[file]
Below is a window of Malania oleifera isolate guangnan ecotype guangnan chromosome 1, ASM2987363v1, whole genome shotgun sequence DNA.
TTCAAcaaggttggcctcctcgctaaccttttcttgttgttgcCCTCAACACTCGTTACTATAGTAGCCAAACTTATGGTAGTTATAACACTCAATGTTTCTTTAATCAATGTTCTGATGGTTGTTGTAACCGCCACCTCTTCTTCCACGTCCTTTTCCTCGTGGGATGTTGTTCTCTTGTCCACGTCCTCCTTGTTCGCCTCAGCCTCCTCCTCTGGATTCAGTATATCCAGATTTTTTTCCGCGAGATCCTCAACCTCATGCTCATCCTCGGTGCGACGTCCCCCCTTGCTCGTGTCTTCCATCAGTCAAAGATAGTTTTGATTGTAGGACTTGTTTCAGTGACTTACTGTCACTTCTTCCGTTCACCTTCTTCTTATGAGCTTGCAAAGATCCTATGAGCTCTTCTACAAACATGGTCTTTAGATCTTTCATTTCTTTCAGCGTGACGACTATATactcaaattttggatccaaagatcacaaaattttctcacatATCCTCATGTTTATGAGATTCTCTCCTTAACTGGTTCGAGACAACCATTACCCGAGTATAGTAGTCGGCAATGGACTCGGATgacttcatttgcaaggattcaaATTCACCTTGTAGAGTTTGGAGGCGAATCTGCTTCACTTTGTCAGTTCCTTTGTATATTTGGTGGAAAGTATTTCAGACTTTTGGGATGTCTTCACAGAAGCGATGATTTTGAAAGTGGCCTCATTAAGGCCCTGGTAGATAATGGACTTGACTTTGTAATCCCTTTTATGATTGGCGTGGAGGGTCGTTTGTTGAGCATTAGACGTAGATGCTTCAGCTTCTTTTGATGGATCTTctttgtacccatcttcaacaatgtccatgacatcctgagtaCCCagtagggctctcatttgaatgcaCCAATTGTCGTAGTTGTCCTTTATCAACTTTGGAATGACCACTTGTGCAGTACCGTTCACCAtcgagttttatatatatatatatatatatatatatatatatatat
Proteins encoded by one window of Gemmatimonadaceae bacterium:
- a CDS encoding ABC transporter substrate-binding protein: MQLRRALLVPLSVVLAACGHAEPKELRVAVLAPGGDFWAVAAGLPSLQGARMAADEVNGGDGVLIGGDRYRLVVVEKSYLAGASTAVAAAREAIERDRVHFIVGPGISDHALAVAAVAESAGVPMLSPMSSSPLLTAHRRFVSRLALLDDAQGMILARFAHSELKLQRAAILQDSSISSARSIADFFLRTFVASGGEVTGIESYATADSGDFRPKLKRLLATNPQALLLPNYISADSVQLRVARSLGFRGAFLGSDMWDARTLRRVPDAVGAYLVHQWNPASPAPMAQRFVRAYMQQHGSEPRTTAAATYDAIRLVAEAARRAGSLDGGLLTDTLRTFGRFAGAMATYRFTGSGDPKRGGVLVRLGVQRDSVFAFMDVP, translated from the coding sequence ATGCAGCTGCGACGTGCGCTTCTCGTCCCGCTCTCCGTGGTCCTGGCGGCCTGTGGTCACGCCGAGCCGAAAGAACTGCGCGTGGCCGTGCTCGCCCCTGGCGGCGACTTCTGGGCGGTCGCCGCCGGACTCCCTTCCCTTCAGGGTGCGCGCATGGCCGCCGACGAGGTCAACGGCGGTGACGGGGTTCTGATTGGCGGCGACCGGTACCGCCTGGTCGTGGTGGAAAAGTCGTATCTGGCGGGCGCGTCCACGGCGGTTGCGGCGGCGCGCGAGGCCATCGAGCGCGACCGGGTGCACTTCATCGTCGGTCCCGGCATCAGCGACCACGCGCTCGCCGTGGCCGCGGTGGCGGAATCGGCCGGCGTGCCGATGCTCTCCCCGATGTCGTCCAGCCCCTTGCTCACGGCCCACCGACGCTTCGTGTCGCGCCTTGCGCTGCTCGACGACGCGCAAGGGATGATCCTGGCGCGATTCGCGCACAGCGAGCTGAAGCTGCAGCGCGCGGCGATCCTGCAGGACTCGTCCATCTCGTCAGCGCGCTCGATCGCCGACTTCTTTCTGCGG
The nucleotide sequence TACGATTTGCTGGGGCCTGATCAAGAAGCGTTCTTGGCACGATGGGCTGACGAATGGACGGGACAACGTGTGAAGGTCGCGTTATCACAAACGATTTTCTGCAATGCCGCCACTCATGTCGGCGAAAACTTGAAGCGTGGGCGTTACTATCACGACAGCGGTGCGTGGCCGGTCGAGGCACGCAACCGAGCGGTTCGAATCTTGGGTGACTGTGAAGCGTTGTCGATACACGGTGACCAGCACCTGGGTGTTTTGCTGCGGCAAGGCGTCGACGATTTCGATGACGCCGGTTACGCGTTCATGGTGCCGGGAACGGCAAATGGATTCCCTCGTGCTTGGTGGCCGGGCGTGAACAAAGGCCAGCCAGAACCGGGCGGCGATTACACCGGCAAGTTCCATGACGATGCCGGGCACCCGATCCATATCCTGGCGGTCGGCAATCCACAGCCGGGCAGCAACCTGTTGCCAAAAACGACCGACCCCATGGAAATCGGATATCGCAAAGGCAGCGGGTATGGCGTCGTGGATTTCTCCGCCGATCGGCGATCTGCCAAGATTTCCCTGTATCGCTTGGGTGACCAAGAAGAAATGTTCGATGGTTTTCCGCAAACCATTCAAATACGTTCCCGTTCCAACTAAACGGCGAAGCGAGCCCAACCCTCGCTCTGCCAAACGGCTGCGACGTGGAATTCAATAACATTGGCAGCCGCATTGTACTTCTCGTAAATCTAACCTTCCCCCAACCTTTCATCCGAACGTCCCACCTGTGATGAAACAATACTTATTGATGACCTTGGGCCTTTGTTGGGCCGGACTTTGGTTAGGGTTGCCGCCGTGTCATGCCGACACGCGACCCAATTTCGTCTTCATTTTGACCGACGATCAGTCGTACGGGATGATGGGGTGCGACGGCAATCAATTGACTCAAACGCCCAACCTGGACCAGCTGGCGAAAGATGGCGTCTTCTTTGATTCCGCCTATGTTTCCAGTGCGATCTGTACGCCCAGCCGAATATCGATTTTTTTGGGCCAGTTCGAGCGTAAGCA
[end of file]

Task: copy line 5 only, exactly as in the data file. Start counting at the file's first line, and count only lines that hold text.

The nucleotide sequence TACGATTTGCTGGGGCCTGATCAAGAAGCGTTCTTGGCACGATGGGCTGACGAATGGACGGGACAACGTGTGAAGGTCGCGTTATCACAAACGATTTTCTGCAATGCCGCCACTCATGTCGGCGAAAACTTGAAGCGTGGGCGTTACTATCACGACAGCGGTGCGTGGCCGGTCGAGGCACGCAACCGAGCGGTTCGAATCTTGGGTGACTGTGAAGCGTTGTCGATACACGGTGACCAGCACCTGGGTGTTTTGCTGCGGCAAGGCGTCGACGATTTCGATGACGCCGGTTACGCGTTCATGGTGCCGGGAACGGCAAATGGATTCCCTCGTGCTTGGTGGCCGGGCGTGAACAAAGGCCAGCCAGAACCGGGCGGCGATTACACCGGCAAGTTCCATGACGATGCCGGGCACCCGATCCATATCCTGGCGGTCGGCAATCCACAGCCGGGCAGCAACCTGTTGCCAAAAACGACCGACCCCATGGAAATCGGATATCGCAAAGGCAGCGGGTATGGCGTCGTGGATTTCTCCGCCGATCGGCGATCTGCCAAGATTTCCCTGTATCGCTTGGGTGACCAAGAAGAAATGTTCGATGGTTTTCCGCAAACCATTCAAATACGTTCCCGTTCCAACTAAACGGCGAAGCGAGCCCAACCCTCGCTCTGCCAAACGGCTGCGACGTGGAATTCAATAACATTGGCAGCCGCATTGTACTTCTCGTAAATCTAACCTTCCCCCAACCTTTCATCCGAACGTCCCACCTGTGATGAAACAATACTTATTGATGACCTTGGGCCTTTGTTGGGCCGGACTTTGGTTAGGGTTGCCGCCGTGTCATGCCGACACGCGACCCAATTTCGTCTTCATTTTGACCGACGATCAGTCGTACGGGATGATGGGGTGCGACGGCAATCAATTGACTCAAACGCCCAACCTGGACCAGCTGGCGAAAGATGGCGTCTTCTTTGATTCCGCCTATGTTTCCAGTGCGATCTGTACGCCCAGCCGAATATCGATTTTTTTGGGCCAGTTCGAGCGTAAGCA